Circular economy for better resource management

author: Janez Potočnik, UNEP - United Nations Environment Programme
published: Nov. 9, 2016,   recorded: November 2016,   views: 3499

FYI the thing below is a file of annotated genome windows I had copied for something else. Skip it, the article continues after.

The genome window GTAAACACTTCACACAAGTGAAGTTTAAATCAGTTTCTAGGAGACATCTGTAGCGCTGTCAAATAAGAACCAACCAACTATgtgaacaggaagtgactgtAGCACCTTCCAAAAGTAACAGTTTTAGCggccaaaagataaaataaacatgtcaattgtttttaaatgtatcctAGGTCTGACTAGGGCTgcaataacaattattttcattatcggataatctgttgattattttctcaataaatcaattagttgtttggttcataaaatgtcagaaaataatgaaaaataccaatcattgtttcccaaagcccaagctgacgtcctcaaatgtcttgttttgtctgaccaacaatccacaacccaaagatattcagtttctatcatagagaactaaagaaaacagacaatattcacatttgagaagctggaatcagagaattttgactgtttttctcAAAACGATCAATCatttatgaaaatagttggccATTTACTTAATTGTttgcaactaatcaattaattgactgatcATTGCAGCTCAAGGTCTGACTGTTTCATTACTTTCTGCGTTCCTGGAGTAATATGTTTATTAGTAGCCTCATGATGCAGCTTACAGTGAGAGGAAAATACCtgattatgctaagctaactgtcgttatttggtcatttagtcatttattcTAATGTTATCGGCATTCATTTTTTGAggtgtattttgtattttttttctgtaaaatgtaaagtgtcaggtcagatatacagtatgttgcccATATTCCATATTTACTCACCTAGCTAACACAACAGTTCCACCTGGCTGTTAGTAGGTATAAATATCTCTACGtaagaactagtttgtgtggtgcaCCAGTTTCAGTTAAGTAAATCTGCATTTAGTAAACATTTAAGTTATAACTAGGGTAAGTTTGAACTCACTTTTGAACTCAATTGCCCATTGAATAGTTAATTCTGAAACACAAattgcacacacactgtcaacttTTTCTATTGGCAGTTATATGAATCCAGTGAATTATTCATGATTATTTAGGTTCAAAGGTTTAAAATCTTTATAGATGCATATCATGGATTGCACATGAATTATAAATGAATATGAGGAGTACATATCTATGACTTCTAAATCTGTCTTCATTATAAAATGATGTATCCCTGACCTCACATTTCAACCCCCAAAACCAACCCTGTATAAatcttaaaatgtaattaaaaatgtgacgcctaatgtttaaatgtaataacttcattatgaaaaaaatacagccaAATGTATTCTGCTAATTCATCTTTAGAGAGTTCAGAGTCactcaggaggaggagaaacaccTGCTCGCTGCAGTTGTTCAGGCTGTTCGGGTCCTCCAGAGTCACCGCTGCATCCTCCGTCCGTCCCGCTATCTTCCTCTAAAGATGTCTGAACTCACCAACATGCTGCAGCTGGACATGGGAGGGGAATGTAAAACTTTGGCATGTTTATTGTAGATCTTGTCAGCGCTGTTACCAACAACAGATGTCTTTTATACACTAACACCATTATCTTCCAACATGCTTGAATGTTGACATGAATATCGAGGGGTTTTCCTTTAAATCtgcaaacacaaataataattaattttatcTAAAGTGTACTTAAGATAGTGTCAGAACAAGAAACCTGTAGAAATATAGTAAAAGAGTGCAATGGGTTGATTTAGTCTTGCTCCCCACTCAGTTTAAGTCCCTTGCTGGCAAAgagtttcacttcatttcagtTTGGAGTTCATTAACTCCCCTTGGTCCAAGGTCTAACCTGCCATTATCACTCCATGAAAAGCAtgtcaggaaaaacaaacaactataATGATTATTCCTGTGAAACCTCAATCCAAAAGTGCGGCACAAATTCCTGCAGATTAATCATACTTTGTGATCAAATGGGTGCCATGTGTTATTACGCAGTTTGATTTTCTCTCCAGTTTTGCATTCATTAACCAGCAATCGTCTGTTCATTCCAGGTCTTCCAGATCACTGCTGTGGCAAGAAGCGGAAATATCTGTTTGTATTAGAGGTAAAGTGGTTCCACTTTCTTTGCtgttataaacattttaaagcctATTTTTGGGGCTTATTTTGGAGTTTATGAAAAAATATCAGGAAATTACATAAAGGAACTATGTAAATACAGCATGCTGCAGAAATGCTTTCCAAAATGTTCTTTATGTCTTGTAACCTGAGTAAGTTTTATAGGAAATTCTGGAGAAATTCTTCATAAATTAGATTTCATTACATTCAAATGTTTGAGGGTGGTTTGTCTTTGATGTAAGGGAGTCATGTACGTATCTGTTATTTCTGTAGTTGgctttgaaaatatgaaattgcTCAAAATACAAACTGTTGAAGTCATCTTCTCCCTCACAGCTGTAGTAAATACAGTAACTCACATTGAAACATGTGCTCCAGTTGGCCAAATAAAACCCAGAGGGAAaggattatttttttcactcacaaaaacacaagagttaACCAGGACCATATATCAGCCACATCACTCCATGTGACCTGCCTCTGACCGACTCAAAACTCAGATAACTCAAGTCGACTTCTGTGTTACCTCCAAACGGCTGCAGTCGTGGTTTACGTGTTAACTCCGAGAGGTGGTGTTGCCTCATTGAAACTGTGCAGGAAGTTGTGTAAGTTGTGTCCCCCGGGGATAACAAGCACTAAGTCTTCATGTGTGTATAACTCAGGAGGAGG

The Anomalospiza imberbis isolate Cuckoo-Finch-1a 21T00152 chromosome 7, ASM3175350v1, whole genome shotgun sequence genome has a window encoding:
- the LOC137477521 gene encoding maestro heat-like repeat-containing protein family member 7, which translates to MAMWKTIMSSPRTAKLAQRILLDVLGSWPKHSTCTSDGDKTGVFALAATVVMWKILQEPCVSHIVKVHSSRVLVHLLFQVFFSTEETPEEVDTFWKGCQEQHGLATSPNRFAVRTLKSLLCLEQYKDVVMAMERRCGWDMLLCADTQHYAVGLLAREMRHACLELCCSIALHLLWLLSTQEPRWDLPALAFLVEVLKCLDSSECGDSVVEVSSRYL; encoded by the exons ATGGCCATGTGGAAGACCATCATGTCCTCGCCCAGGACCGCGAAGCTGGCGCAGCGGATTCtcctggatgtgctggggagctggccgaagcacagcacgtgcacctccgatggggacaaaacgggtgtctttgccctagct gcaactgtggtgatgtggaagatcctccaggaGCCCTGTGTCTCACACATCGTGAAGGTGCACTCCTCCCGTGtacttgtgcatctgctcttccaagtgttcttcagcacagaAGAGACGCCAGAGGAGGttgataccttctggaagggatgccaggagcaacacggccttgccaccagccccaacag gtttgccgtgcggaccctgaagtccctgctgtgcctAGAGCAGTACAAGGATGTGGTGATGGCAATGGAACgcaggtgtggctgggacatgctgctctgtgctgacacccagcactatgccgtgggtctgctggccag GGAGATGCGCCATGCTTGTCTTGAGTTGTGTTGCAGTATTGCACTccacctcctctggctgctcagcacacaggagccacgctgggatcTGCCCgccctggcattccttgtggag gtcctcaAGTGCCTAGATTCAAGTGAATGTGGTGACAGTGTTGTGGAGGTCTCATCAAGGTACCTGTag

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The 21st century is not only marked by globalisation but also rapid population growth, per capita consumption, growing environmental issues, such as climate change and increased pollution, which primarily affects our health, as well as enhanced stratification and resource scarcity. Access to resources – soil, water, minerals, oil, gas – and their availability were always in the background when it comes to the fine line between war and peace, as an important element of security and economic prosperity/success. Last year marked a turning point. Two important global agreements were reached. The first one being the agreement on Sustainable Development Goals (SDGs), adopted in September in New York. The second one is the Paris Agreement which sets out a global action plan to fight climate change. The agreement on SDGs is comprehensive and entails all aspects of our lives, while the Paris Agreement focuses on one of the 17 goals of sustainable development – climate change – and operationalises it. I consider the agreements as a new contract which recognises the importance of transitioning to coexistence which is based on sustainable principles. A new economic model designed to substitute wasteful use of resources for responsible practice is of key importance in order to transition to a sustainable society. It also presents the opportunity for a new, innovative impetus. In the European Union this transition or the new economic model asserts itself through the so- called concept of circular economy. Circular economy could be described in one sentence as an approach used to retain different resources in the production and consumption process for as long as possible. This can be achieved in various ways, by changing the product design, the production process, using a new business model, and also by recycling. However, there is no simple solution that could apply to everything. The transition to circular economy is important for the EU not only from the environmental standpoint, but also in terms of improving competitiveness.

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